Birmingham City Council name new boss for struggling social services
THE new boss of a social services department at the centre of a child deaths scandal has been recruited from a neighbouring authority – which itself has seen three children die from abuse or neglect.
Colin Tucker will take up the newly created post of Director of Children’s Social Services at Birmingham City Council in the summer.
He has been Director of Children’s Social Care at Sandwell Metropolitan Borough Council for 3½ years.
Birmingham City Council’s children’s services was given a year to improve by the Government in January after the Sunday Mercury revealed that 15 youngsters had died of abuse or neglect since 2005. The authority will face regular checks by an external monitoring team.
The Government is part-funding the appointment of two new assistant directors, but Mr Tucker’s new job is being funded entirely by the city council.
The move comes after the department’s ability to protect children from harm was rated inadequate by Ofsted in December.
Coun Len Clark is chairing a scrutiny committee which is expected to recommend an overhaul of children’s social services.
He welcomed Mr Tucker’s appointment, which has not been publicly announced, and said he was a specialist in his field with an ‘‘unblemished record and years of experience”.
Mr Tucker took over children’s social care at Sandwell soon after the service was rated as inadequate by Ofsted in 2005, but the department has improved and received an ‘adequate’ overall rating in December.
But three children, at least two of whom were known to social services, were killed as a result of abuse or neglect while he was in charge.
They included six-month-old Troy Simpson who was killed by his mother’s lover Sherwain Smith after being taken from his cot in February 2006 and dumped in a culvert near his Smethwick home.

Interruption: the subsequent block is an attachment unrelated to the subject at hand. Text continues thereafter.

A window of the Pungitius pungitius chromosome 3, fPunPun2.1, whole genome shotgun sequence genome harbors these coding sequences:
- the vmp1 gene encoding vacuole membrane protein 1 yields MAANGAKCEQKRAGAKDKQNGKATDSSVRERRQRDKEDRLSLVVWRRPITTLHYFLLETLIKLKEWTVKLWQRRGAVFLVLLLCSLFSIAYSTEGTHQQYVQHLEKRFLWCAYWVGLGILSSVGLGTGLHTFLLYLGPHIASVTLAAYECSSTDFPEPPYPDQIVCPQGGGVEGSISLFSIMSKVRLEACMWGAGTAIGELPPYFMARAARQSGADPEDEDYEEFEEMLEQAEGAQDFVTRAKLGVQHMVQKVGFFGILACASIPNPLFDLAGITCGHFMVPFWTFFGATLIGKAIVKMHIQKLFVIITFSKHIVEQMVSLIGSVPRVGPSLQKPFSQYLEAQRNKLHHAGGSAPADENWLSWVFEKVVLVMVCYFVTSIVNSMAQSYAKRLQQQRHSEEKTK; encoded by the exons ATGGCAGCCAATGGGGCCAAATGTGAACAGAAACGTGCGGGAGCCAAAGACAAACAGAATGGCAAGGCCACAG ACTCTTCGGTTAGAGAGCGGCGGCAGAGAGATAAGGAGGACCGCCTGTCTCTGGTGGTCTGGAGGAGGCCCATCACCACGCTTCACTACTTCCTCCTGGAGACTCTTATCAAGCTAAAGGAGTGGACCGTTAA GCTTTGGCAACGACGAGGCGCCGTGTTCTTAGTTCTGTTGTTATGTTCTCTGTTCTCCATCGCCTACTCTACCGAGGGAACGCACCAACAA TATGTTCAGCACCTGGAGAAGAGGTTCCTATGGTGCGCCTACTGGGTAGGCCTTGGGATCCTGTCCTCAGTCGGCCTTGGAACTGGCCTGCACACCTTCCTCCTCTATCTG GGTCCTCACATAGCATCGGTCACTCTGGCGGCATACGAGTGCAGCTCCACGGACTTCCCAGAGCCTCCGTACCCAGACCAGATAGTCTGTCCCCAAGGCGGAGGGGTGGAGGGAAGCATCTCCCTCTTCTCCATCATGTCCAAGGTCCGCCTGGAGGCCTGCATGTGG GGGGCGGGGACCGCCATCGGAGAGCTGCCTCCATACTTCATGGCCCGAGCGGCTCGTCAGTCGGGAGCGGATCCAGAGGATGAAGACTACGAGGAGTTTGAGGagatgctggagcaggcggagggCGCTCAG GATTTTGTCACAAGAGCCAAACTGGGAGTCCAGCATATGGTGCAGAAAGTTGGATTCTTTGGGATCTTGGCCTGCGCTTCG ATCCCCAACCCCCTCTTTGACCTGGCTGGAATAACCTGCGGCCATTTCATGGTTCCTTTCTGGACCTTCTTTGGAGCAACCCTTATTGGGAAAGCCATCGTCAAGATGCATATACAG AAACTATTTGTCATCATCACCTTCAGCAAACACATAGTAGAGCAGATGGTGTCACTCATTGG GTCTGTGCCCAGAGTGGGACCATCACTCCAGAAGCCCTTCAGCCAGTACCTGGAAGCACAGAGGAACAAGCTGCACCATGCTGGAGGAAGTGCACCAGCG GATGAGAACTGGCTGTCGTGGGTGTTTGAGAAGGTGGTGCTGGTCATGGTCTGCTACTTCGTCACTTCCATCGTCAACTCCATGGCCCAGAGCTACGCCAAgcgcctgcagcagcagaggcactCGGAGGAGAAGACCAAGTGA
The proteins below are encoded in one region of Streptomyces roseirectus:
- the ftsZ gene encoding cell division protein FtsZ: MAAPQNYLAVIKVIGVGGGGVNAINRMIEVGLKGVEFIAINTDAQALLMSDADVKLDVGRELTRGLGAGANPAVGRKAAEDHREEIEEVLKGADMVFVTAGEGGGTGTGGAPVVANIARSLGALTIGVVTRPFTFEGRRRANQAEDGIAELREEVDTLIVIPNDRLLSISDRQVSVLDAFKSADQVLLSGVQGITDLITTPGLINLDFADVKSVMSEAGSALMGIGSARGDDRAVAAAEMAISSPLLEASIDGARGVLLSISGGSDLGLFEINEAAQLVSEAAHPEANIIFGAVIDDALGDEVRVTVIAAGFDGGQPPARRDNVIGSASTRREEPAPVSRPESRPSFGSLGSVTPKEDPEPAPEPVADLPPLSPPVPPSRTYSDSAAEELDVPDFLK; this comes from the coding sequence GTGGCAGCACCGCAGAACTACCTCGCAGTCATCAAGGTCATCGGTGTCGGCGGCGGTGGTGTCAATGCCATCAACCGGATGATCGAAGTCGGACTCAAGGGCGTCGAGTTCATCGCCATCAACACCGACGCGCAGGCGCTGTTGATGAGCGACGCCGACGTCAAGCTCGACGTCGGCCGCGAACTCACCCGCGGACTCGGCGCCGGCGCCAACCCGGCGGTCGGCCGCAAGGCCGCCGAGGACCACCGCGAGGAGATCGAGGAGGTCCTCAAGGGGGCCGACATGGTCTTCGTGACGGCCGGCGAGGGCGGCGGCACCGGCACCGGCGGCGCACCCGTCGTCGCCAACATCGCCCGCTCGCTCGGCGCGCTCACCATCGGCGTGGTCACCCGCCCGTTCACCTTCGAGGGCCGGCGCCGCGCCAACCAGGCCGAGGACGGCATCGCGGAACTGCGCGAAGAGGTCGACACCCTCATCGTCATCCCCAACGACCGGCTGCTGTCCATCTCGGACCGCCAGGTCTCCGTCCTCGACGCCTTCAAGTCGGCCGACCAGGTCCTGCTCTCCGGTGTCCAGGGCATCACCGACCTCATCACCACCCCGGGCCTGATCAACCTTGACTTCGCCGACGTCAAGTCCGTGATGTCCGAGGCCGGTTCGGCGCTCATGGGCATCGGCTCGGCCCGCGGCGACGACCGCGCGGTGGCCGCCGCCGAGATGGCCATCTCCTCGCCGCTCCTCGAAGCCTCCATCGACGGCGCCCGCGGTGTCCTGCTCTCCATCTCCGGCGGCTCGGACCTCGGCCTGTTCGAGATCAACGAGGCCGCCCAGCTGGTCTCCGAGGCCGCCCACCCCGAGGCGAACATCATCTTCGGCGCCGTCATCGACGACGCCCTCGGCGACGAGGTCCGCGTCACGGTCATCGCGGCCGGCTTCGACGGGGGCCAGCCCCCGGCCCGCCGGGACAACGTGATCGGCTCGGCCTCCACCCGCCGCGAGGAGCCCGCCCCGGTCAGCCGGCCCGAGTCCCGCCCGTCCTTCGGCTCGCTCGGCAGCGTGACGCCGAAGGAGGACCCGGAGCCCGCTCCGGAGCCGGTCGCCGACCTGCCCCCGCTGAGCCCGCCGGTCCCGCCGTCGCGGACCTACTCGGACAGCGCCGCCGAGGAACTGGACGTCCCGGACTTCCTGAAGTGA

Smith, 23, was sentenced to an indefinite jail term for the manslaughter in April 2007. A serious case review found that the killer had already been known to police and probation as he had earlier been accused of child sex offences. He was later convicted over the offences.
Sandwell social workers are also understood to have had involvement with Troy’s mother, yet closed their case prior to his death.
The two other Sandwell serious case reviews involved a five-year-old child who was murdered in December 2007 and a seven-year-old disabled child who died last June.
In both cases it appears the children had failed to attend a children’s centre and school respectively, yet their absence had not been pursued rigorously enough.
Sandwell was recently named among 28 authorities which had one or more serious care reviews rated as inadequate by Ofsted – suggesting it was taking inadequate action to avoid more abuse cases.
Coun Clark said the city council was wrong when it integrated children’s social care with education. “We will have someone dealing solely with children’s social care,” he said.
Mr Tucker declined to comment, but Coun Ian Jones, Sandwell cabinet member, said its children and young people’s services had improved significantly since Mr Tucker’s appointment.